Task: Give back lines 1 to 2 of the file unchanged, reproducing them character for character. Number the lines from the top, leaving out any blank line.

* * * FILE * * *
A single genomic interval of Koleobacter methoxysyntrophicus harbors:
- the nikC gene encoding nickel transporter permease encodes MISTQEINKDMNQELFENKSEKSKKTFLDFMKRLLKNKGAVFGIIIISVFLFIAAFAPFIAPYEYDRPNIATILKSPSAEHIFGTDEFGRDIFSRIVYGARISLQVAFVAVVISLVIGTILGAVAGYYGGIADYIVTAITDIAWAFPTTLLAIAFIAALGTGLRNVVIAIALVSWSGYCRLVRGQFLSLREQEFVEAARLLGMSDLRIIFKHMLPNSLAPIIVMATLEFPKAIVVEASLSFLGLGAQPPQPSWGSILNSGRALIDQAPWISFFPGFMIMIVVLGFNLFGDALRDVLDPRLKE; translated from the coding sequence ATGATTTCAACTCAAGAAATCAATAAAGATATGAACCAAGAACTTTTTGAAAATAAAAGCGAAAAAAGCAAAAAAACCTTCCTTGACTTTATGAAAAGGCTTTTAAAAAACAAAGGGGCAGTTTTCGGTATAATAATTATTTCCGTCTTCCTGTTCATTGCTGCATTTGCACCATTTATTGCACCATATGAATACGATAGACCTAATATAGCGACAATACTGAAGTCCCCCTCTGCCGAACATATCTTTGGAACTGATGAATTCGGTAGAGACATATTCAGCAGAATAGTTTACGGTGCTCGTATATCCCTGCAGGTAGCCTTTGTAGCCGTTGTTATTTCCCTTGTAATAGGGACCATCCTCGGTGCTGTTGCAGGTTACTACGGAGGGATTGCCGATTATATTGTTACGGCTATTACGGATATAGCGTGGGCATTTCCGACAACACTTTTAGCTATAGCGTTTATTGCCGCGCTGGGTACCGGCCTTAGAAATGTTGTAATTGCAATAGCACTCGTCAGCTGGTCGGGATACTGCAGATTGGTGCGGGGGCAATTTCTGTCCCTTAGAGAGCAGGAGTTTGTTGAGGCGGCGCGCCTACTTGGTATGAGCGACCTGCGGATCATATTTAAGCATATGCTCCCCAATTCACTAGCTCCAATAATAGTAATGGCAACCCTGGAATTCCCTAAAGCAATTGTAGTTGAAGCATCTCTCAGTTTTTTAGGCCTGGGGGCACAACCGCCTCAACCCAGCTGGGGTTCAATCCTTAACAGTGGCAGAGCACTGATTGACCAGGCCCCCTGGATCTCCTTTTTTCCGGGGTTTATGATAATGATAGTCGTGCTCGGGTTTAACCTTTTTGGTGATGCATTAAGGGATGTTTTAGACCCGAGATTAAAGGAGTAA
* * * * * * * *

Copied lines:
A single genomic interval of Koleobacter methoxysyntrophicus harbors:
- the nikC gene encoding nickel transporter permease encodes MISTQEINKDMNQELFENKSEKSKKTFLDFMKRLLKNKGAVFGIIIISVFLFIAAFAPFIAPYEYDRPNIATILKSPSAEHIFGTDEFGRDIFSRIVYGARISLQVAFVAVVISLVIGTILGAVAGYYGGIADYIVTAITDIAWAFPTTLLAIAFIAALGTGLRNVVIAIALVSWSGYCRLVRGQFLSLREQEFVEAARLLGMSDLRIIFKHMLPNSLAPIIVMATLEFPKAIVVEASLSFLGLGAQPPQPSWGSILNSGRALIDQAPWISFFPGFMIMIVVLGFNLFGDALRDVLDPRLKE; translated from the coding sequence ATGATTTCAACTCAAGAAATCAATAAAGATATGAACCAAGAACTTTTTGAAAATAAAAGCGAAAAAAGCAAAAAAACCTTCCTTGACTTTATGAAAAGGCTTTTAAAAAACAAAGGGGCAGTTTTCGGTATAATAATTATTTCCGTCTTCCTGTTCATTGCTGCATTTGCACCATTTATTGCACCATATGAATACGATAGACCTAATATAGCGACAATACTGAAGTCCCCCTCTGCCGAACATATCTTTGGAACTGATGAATTCGGTAGAGACATATTCAGCAGAATAGTTTACGGTGCTCGTATATCCCTGCAGGTAGCCTTTGTAGCCGTTGTTATTTCCCTTGTAATAGGGACCATCCTCGGTGCTGTTGCAGGTTACTACGGAGGGATTGCCGATTATATTGTTACGGCTATTACGGATATAGCGTGGGCATTTCCGACAACACTTTTAGCTATAGCGTTTATTGCCGCGCTGGGTACCGGCCTTAGAAATGTTGTAATTGCAATAGCACTCGTCAGCTGGTCGGGATACTGCAGATTGGTGCGGGGGCAATTTCTGTCCCTTAGAGAGCAGGAGTTTGTTGAGGCGGCGCGCCTACTTGGTATGAGCGACCTGCGGATCATATTTAAGCATATGCTCCCCAATTCACTAGCTCCAATAATAGTAATGGCAACCCTGGAATTCCCTAAAGCAATTGTAGTTGAAGCATCTCTCAGTTTTTTAGGCCTGGGGGCACAACCGCCTCAACCCAGCTGGGGTTCAATCCTTAACAGTGGCAGAGCACTGATTGACCAGGCCCCCTGGATCTCCTTTTTTCCGGGGTTTATGATAATGATAGTCGTGCTCGGGTTTAACCTTTTTGGTGATGCATTAAGGGATGTTTTAGACCCGAGATTAAAGGAGTAA